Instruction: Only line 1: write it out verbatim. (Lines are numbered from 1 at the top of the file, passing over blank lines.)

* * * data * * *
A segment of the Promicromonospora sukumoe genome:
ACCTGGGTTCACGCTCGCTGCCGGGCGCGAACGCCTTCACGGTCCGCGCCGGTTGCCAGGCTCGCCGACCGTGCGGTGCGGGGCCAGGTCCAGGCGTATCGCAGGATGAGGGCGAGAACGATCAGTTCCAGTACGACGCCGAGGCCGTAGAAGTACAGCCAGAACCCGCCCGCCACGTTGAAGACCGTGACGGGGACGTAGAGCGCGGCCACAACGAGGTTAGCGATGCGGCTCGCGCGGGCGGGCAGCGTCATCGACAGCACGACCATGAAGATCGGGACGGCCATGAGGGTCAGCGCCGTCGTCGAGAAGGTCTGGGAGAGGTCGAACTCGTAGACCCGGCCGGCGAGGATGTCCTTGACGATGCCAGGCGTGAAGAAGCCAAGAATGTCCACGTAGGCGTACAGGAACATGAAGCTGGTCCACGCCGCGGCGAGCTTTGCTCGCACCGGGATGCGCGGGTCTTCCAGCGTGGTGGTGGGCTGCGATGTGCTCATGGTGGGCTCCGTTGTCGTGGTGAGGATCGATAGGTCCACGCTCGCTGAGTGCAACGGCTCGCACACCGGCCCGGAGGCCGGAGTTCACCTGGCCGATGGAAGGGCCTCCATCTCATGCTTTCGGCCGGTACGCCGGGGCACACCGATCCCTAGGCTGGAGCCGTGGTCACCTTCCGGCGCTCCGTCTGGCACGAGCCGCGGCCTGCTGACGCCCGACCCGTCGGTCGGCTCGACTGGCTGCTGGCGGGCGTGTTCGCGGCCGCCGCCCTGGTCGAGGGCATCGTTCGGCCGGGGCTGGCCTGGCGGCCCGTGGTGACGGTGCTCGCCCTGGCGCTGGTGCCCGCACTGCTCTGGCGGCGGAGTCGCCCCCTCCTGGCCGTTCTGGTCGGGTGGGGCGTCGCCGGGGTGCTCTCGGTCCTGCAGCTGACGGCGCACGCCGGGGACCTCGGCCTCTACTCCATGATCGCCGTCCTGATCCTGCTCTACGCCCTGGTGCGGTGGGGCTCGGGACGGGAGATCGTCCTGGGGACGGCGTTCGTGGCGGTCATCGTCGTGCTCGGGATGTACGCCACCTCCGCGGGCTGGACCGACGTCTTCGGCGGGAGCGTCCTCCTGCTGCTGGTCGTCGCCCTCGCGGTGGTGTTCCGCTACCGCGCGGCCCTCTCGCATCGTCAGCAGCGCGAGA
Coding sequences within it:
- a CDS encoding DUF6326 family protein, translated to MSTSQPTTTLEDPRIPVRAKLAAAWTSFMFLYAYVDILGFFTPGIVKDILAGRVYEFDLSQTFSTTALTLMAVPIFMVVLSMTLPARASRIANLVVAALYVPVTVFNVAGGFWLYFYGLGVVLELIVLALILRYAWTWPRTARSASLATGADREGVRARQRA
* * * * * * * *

A segment of the Promicromonospora sukumoe genome: